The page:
I have taught history courses at J. F. Oberlin University (and occasionally, at other Japanese universities) for almost thirty years. I have a reduced course load this year and am teaching the following classes.
Nihon Zenkindaishi (Graduate School of International Studies, Machida Campus)
This is a graduate survey of premodern Japanese history, also taught in Japanese. In recent years I have used Amino Yoshihiko’s 3-volume Nihon shakai no rekishi (A History of Japanese Society) as a text.
Premodern Japanese History (College of Global Communication, Planet Fuchinobe Campus)
Tuesdays 16:30-18:00 and Fridays 13:10-14:40
This is a survey course I teach in English for international students and Japanese students with good English skills. By “premodern” I mean everything up until the Meiji Restoration of 1868. Since this is a very long span of time and the course only lasts 15 weeks, it is impossible to cover historical events in much detail. What I try to do, instead, is give students a sense of the general flow of Japanese history, what the important themes are, and why understanding these things matters in the first place. I also try to make the course as relevant and accessible as possible by drawing comparisons with present-day Japan (or other countries, when appropriate) and by placing a lot of emphasis on the history of the Kanto Plain, where J. F. Oberlin is located.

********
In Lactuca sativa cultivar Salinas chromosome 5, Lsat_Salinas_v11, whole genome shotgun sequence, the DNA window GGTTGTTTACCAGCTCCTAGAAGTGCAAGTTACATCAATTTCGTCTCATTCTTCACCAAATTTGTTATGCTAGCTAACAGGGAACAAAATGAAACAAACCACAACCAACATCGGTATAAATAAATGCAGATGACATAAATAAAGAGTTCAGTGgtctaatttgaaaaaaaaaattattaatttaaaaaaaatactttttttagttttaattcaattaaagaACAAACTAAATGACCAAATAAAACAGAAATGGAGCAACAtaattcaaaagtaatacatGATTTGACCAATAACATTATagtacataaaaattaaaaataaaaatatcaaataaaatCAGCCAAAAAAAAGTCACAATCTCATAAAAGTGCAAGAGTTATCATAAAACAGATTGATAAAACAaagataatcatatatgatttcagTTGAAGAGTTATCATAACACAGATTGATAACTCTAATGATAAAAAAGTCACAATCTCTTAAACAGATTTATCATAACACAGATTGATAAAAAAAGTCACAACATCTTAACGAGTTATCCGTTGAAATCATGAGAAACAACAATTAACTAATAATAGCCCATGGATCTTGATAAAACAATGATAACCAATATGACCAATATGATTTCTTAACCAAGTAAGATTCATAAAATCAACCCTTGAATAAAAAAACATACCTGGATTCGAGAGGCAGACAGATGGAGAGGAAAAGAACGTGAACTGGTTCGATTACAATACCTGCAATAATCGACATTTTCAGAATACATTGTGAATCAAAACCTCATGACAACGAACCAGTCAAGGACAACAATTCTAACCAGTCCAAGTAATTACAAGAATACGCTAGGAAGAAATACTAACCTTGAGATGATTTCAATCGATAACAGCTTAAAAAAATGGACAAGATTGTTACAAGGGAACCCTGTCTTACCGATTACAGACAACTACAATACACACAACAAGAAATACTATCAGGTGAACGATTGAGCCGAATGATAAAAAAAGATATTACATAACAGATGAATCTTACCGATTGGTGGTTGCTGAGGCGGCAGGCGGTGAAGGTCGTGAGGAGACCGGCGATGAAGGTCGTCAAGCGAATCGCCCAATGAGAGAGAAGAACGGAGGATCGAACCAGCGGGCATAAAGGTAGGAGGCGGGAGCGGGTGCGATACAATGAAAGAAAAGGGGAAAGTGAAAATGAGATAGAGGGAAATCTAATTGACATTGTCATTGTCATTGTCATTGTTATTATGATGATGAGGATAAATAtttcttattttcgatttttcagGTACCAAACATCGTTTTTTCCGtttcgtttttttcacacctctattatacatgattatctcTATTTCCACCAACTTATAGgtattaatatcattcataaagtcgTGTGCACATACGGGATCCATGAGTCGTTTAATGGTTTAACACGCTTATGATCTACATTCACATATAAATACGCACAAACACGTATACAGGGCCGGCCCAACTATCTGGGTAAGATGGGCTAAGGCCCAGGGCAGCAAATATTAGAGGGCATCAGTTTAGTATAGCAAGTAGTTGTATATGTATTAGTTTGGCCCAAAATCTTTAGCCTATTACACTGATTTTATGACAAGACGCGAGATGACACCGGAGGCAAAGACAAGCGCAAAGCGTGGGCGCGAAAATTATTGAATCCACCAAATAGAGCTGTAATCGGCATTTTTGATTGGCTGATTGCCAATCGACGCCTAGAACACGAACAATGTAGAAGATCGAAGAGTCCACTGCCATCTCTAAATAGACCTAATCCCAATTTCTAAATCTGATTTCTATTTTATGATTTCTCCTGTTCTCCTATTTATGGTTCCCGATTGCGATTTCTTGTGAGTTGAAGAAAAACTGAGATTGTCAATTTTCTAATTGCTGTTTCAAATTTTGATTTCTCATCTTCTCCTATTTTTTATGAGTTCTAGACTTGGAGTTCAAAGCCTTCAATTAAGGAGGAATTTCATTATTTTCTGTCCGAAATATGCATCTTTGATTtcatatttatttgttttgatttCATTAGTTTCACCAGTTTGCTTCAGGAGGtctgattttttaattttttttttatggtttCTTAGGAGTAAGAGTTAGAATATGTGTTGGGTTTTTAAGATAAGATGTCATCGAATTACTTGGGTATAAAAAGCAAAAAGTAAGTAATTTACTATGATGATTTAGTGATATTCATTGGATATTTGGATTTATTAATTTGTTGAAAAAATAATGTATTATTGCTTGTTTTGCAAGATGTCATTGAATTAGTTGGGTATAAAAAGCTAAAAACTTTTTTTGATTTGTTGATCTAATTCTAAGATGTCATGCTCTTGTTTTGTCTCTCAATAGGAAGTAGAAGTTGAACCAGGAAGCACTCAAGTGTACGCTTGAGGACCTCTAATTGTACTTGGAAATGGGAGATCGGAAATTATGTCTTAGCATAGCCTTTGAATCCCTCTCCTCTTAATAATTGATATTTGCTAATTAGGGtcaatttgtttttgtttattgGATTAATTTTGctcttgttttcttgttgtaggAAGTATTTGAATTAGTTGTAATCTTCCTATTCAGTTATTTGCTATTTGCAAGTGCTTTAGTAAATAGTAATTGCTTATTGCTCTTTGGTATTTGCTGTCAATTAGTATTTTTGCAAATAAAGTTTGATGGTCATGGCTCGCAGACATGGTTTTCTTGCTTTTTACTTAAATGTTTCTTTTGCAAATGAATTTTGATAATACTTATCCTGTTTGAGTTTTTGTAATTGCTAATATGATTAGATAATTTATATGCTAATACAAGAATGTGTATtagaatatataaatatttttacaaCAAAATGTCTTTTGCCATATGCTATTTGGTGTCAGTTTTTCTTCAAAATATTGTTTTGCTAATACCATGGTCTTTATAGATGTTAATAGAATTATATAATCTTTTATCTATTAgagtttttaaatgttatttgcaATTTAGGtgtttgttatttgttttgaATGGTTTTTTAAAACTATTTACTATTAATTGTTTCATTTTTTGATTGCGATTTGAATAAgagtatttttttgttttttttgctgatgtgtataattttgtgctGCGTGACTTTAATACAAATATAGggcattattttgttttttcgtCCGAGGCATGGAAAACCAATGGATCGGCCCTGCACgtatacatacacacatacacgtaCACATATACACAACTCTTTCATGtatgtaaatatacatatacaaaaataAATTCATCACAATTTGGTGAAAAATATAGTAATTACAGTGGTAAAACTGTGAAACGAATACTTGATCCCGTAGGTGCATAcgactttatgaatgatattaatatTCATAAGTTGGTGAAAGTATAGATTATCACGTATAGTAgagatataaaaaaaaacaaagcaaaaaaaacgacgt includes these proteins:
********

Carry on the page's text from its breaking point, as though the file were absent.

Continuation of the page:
Kankyoshi (Graduate School of International Studies, Machida Campus)
This is a graduate survey of world environmental history, taught in Japanese. I usually use Clive Ponting’s old but useful A Green History of the World, which is available in a convenient Japanese translation, as well as various works by Jared Diamond and other authors.